Browsing Tag


Danish children have more freedom than their counterparts in many other countries, but they also have more responsibility. Many take public transport alone when they are only 8 or 9 years old. Danish children also have less homework than children in many other countries.

Podcasts, Stories about life in Denmark

Danes and Authority: The giant penis on the wall, or how to deal with Danish civil servants

When you think you’re talking to the authorities in Denmark, you’re often not talking to the authorities. If it’s about bus service, train service, unemployment compensation, homeless shelters, even fire protection and ambulance services – you will be talking to a private company hired by the authorities.

Denmark has a really high level of privatization. Of course, these companies get subsidies from the government to provide transport service, or to counsel to the unemployed, or to put out the fire you started while trying to barbecue, but their employees are not civil servants. They can be hired and fired and trained and promoted – they work for private companies.

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How to Live in Denmark eBook now available!

If you enjoy the podcasts and this website, you may also enjoy the new How To Live in Denmark book, now available for download from Amazon, iBooks and Saxo.com.

The book is an easy-to-read collection of essays from the first year of the How To Live in Denmark podcast, which premiered in summer 2013.

It includes material from some of the most popular podcasts, like ‘No Planned Hangovers: Ways I will not Integrate in Denmark’ and ‘Tips for Dating a Danish man’ and ‘Tips for Dating a Danish woman.’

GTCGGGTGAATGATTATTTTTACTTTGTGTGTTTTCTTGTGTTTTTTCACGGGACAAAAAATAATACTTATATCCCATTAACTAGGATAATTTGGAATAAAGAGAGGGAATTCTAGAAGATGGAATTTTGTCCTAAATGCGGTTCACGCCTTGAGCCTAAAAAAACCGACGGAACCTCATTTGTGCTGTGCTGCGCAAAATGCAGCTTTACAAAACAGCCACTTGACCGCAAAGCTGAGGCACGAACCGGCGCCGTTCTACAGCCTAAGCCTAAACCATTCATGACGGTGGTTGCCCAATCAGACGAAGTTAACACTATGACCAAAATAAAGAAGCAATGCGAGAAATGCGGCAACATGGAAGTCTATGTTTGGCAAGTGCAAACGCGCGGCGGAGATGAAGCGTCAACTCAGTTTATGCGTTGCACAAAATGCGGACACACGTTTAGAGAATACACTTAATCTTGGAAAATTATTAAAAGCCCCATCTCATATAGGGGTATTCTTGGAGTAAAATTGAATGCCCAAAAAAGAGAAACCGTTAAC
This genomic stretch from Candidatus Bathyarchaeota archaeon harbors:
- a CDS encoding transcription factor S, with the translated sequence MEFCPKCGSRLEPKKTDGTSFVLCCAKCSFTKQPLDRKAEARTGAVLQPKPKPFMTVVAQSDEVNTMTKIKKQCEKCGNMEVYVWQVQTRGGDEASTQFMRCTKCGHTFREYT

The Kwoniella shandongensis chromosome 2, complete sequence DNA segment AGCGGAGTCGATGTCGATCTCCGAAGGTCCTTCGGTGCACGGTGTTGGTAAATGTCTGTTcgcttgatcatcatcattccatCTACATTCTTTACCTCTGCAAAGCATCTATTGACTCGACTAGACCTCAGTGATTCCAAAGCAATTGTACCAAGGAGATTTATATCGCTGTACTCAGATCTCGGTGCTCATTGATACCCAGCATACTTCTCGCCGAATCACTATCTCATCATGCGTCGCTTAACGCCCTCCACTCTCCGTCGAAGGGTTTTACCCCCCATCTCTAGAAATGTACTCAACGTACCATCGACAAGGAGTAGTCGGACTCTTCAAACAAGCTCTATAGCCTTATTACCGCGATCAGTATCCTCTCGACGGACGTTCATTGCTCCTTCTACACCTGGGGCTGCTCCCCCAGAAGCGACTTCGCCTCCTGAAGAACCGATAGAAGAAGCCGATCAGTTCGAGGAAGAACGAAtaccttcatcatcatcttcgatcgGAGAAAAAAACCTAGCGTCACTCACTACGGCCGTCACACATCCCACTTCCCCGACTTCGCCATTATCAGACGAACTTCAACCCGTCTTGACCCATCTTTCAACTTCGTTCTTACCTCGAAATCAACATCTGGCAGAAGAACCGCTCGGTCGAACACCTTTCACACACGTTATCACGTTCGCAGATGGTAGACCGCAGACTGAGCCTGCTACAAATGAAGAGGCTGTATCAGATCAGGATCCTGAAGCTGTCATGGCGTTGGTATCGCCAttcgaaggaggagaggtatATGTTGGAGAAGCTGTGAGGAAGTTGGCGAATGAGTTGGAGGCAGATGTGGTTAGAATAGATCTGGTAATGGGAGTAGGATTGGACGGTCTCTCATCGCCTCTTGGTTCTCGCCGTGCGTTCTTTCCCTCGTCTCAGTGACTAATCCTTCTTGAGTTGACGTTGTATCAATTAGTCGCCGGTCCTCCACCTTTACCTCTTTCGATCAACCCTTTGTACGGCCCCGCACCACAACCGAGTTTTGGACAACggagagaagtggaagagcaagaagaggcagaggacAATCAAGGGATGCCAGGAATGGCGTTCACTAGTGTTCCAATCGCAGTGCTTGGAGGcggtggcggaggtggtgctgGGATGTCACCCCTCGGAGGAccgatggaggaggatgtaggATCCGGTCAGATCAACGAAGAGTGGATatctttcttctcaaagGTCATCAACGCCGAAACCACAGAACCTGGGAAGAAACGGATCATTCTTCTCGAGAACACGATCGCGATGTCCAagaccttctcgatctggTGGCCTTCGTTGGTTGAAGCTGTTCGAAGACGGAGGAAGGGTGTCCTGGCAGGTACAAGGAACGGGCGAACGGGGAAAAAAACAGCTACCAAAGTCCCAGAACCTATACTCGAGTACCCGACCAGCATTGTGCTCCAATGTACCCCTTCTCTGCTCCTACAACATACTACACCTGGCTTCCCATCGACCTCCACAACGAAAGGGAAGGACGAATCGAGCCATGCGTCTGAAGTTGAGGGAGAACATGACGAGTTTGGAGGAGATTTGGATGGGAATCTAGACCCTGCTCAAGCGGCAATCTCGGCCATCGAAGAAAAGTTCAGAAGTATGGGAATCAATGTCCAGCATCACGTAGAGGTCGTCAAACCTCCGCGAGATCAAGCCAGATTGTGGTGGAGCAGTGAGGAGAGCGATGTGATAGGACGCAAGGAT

There’s also an extra essay with a little bit more personal information about me, such as how I first came to Denmark.

Podcasts, Stories about life in Denmark

What I like about Denmark: More time for kids and less stuff to clean

I got an email a couple of weeks ago from a Danish woman who now lives in Germany. She says that this podcast helps her keep in touch with life back home, but that she doesn’t really like it.  She writes: “I have to tell you, that almost every story has a negative ring to it when you portray your thoughts on Denmark and Danes. I cannot shake the feeling, that you really deep down, do not like Danes or Denmark. I find this sad, as you have been living there now over a decade.”

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Podcasts, Stories about life in Denmark

Danish summer: The downside of the ‘light times’

We’re coming up on June 21, the longest day of the year in the Northern Hemisphere.

Here in Denmark it starts getting light at 4 in the morning, and the sun doesn’t go down until 10 or so at night, then returns again around at 4 in the morning.

In between it never gets really dark, just like in December it never gets very light.

The light times can be annoying

During the long, Danish winter, I wait and wait for the light times to come. Sometimes I count – only 3 more months until the light times! Only 6 more weeks until the light times!